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Highlights of the March 30th, 2021 special meeting of the Tompkins County Legislature

Tompkins County Legislature Passes Amended Reimagining Public Safety Resolution

The Tompkins County Legislature met in a special meeting to discuss a resolution regarding the draft Reimagining Public Safety report. The draft report follows New York State Executive Order 203 issued by New York State Governor Andrew Cuomo in light of several high-profile police killings of Black people. The final resolution passed with a vote of 11-2, with Legislators Glenn Morey (R-Groton) and Mike Sigler (R-Lansing) dissenting.

The resolution, titled “A Resolution Stating Tompkins County’s Reimagining Public Safety Plan to be Submitted in Response to New York State Executive Order 203” in its amended and final form can be found on the Tompkins County website. The full draft report can be found on the Reimagining Public Safety web page.

Legislator Rich John (D-Ithaca), Chair of the Public Safety Committee began the meeting by bringing forward the resolution and making comments thanking the public and Legislators for participation throughout the process. John also spoke to the value of the collaboration between the City and County, remarking that the two police forces collaborating will lead to the best results for the safety of the community.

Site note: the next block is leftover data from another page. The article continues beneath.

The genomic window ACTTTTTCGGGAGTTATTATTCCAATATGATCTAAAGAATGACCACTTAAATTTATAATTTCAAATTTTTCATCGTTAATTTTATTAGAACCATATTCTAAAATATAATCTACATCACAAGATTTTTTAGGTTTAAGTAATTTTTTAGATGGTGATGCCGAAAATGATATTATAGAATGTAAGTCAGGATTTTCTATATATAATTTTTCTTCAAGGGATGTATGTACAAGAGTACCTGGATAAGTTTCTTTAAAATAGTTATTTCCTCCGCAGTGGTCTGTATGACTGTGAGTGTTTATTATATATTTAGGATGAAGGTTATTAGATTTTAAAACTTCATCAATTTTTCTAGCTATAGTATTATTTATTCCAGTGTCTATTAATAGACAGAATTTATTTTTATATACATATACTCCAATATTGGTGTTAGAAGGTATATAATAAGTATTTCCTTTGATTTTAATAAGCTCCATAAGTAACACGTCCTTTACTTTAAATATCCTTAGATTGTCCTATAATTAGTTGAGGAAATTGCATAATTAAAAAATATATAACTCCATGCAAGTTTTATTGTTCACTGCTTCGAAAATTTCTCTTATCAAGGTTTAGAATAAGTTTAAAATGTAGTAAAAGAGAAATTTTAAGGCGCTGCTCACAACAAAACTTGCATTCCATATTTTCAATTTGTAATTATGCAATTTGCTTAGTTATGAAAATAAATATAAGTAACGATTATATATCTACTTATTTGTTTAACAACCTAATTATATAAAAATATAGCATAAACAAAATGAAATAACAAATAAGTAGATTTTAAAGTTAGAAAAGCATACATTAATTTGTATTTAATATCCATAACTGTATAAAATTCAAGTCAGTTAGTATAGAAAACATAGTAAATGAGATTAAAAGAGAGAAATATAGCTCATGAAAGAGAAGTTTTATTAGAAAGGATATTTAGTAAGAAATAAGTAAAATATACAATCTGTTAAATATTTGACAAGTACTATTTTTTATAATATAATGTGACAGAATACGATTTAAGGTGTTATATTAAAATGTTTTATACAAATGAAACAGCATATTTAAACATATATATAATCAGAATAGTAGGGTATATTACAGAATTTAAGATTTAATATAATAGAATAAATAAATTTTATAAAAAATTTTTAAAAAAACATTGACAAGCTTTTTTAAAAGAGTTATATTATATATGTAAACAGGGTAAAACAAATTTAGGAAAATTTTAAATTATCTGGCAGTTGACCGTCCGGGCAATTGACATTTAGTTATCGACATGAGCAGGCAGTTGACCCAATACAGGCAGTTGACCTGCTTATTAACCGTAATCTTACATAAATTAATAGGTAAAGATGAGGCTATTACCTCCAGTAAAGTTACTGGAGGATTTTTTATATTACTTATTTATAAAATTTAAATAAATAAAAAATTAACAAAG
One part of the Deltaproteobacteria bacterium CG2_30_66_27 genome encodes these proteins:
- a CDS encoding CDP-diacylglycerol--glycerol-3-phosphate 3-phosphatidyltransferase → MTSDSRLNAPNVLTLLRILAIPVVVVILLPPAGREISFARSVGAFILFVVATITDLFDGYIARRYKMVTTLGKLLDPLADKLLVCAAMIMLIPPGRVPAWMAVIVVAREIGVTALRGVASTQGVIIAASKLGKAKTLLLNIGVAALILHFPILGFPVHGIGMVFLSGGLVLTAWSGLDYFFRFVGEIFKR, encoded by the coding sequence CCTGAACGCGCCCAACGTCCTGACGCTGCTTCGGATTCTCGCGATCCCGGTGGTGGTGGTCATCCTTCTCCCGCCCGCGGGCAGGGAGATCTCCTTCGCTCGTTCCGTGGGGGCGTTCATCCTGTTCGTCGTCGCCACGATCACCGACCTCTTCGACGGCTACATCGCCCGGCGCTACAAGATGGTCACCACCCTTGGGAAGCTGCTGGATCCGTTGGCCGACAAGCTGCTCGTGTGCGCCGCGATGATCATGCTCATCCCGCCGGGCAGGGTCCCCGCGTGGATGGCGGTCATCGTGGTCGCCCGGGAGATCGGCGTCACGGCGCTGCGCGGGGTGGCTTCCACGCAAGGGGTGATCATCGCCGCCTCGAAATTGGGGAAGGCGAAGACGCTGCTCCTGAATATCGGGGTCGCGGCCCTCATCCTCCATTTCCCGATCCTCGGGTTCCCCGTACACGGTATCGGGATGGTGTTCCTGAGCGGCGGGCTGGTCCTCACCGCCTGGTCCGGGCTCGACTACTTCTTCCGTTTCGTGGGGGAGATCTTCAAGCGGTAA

Legislator Anne Koreman (D-Ulysses) stated, “This is the first step to building trust with marginalized communities and communities of color,” and offered an amendment regarding the recommendation for a Tompkins County Public Safety Review Board. Koreman’s amendment proposed to “Create an independent Tompkins County Public Safety Review Board” rather than to evaluate the need for one, the amendment was seconded by Henry Granison (D-Ithaca). Legislator Deborah Dawson (D-Lansing) remarked that the previous change was made in the Public Safety Committee due to some Legislators having “serious hesitations” as it pertained to review boards with the ability to impact discipline of officers in an office with an elected Sheriff. The amendment failed 6-7, with Legislators Robertson, Black, Champion, Granison, Koreman, and McBean-Clairborne voting in favor.

Legislator Shawna Black (D-Ithaca) remarked on the community’s perception of the plan, stating “The one big flaw of this report was the City’s recommendation to dismantle the Ithaca Police Department. The other recommendations I see in the plan will help our community; many people unfortunately disregarded the report after reading the first recommendation.” Black added that Legislators have been spending a significant amount of time and effort over the past few months engaging with the community and doing their homework. Black continued, that there are, in fact “Inequalities in policing, black and brown people have been treated hostile and unkind, it absolutely happens in our county.” Black followed her statements by proposing amendment to remove the recommendation “Repurpose SWAT Mobile Command Vehicle to Tompkins County Department of Emergency Response and Develop Policies for Use of the Mobile Command Center.” The amendment was approved along with a separate amendment “That in the event the City of Ithaca determines not to maintain the SWAT/CINT vehicle as a City asset, the County shall conduct its own analysis as to the utility of maintaining it as a mobile communications center,” proposed by Legislator Anne Koreman.